BATON ROUGE, La. (AP) — East Baton Rouge Parish government needs to keep a closer eye on overtime, auditors say.
The auditing firm Postlethwaite and Netterville did not find any wrongdoing or improper overtime last year, when the city-parish paid 11% more in overtime than the year before, The Advocate reported.
But the firm did find cases in which overtime was taken without first getting a manager’s approval, according to a copy of the audit provided to the newspaper.
It also found some managers not using formal timesheets or incorrectly using a system that is supposed to flag unusual increases in overtime pay.
The city-parish is getting used to a new electronic payroll system, and some problems were due to employees working remotely because of the pandemic, officials said.
The audit also listed among its findings a few minor violations of federal grant terms.
“The most severe one, or one that we don’t like, is our overtime stuff,” city-parish Chief Administrative Officer Darryl Gissel said.
Auditors said the city-parish has systems in place to prevent unearned overtime, but “certain features of these controls are not being employed to their fullest extent.”
Police officers sometimes worked extra hours without getting approval first, and some fire department employees logged extra time without formal timesheet approval, the report said.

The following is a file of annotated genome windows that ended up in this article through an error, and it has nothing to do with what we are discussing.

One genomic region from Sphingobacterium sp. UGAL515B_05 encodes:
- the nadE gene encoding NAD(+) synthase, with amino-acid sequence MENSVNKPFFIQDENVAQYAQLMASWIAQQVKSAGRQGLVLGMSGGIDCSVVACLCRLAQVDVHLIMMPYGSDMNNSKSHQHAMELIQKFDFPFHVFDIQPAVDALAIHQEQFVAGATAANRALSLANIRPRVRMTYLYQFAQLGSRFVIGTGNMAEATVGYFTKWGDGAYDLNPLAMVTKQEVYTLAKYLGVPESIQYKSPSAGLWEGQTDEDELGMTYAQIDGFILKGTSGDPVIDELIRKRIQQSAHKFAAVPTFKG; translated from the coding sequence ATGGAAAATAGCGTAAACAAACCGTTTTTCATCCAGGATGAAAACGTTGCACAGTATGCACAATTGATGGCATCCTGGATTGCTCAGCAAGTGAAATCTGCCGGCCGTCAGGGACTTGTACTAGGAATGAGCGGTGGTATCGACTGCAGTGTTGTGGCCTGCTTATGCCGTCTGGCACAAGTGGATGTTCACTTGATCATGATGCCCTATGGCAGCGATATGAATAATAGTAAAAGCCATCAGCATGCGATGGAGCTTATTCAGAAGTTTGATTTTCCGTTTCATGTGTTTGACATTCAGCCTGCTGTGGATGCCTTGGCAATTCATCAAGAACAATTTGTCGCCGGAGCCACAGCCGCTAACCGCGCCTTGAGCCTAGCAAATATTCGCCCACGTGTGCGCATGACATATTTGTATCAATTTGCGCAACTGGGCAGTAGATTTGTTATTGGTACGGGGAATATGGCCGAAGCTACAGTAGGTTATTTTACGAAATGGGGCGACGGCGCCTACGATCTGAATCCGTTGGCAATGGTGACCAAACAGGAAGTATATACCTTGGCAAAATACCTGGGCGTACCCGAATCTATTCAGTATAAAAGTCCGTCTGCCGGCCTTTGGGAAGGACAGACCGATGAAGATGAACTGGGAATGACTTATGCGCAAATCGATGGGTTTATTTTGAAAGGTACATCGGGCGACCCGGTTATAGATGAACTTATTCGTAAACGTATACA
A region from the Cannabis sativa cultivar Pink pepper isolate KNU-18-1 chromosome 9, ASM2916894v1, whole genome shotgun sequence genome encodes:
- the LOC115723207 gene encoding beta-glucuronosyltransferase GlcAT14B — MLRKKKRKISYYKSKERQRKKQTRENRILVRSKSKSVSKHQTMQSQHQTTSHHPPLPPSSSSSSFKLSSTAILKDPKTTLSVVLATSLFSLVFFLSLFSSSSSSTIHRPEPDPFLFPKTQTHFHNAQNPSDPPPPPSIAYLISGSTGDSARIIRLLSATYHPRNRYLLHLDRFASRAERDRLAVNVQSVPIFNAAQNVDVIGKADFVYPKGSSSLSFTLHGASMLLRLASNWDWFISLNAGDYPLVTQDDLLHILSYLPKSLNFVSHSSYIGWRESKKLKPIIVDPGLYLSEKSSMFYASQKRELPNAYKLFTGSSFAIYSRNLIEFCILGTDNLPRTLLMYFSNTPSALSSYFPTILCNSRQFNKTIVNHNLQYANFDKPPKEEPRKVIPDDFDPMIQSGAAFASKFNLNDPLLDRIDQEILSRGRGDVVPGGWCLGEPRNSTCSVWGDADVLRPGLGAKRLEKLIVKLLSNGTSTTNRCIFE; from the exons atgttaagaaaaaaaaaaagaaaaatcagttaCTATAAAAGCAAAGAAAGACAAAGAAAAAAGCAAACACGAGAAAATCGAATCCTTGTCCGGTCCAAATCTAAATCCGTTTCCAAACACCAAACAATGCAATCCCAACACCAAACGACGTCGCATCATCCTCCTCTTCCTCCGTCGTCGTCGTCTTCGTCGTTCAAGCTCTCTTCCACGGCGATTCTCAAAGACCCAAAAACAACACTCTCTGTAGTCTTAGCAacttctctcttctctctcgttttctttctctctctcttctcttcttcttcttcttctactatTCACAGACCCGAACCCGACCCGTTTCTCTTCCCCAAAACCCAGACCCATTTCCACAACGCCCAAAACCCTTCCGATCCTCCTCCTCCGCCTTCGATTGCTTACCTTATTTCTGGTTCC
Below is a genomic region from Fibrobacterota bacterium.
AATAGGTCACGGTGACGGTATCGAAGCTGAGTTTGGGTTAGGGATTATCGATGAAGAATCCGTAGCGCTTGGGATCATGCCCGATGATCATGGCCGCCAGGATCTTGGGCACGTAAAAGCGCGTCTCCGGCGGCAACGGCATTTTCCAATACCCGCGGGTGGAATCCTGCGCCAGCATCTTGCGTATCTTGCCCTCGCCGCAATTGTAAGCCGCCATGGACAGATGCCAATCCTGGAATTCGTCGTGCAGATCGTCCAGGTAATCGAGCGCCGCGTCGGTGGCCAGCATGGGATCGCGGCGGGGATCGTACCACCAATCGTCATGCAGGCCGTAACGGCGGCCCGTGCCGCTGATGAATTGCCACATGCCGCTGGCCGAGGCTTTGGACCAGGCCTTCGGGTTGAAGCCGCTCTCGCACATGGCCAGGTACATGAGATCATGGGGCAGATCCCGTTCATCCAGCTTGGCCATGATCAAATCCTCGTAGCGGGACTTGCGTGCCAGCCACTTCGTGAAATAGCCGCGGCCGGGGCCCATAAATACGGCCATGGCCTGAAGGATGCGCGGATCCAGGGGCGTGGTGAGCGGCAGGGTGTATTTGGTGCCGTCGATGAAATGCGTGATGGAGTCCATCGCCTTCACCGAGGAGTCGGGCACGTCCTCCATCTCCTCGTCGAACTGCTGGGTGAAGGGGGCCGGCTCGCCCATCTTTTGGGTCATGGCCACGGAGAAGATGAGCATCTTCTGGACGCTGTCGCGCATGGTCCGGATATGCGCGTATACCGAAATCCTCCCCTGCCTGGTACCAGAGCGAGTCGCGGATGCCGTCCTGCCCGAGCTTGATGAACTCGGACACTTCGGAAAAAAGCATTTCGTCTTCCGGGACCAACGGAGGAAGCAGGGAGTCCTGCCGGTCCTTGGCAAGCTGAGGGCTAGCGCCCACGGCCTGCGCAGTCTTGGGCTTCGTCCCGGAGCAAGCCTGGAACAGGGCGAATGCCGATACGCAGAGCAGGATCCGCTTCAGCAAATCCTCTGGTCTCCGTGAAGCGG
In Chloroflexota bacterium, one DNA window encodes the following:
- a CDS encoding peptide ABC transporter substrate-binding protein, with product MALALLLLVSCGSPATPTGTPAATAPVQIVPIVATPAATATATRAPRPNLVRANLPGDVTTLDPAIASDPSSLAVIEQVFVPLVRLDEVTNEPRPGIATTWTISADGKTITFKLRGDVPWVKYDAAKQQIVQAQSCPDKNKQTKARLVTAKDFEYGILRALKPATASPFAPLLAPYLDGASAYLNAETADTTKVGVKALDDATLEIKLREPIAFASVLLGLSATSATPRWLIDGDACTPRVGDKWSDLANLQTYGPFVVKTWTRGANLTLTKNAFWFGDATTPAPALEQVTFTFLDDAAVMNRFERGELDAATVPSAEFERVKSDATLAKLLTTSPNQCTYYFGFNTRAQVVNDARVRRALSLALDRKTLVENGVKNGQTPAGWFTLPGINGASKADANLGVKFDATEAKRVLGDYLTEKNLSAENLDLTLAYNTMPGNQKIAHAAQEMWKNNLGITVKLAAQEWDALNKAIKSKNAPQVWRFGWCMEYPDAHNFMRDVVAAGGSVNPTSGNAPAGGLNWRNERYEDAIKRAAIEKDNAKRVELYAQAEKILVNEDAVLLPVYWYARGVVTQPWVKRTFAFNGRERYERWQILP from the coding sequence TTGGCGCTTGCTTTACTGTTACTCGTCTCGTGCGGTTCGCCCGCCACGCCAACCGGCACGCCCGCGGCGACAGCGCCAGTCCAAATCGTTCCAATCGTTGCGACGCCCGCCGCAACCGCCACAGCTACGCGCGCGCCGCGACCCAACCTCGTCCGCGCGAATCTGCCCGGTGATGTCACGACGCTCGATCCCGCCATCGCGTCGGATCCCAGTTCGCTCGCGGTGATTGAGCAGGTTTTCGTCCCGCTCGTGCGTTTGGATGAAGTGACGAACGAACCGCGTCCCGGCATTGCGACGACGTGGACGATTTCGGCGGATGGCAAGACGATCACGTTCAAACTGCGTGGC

Reports created each pay period to flag above-normal overtime didn’t always reach responsible manager, auditors said.
The city-parish said it would start providing overtime reports during each pay period in all departments and continue to monitor the budget.
“Part of the issue is the sign-off process has not been real tight,” Gissel said. “One of the things we’re working on doing is setting up so the department heads will have to sign off on the exception reports.”
In 2020, some police employees logged 1,500 to 1,900 overtime hours, some EMS employees reported 1,500 to 2,400 hours and some Environmental Services employees documented 1,500 to 1,700 overtime hours, according to the audit.
The city-parish paid about $20.5 million in overtime last year, up from about $18.5 million in the previous two years, according to an analysis by The Advocate.
In May, Mayor-President Sharon Weston Broome said a pandemic-prompted hiring freeze, intense hurricane season and COVID-19 restrictions contributed to the uptick in overtime.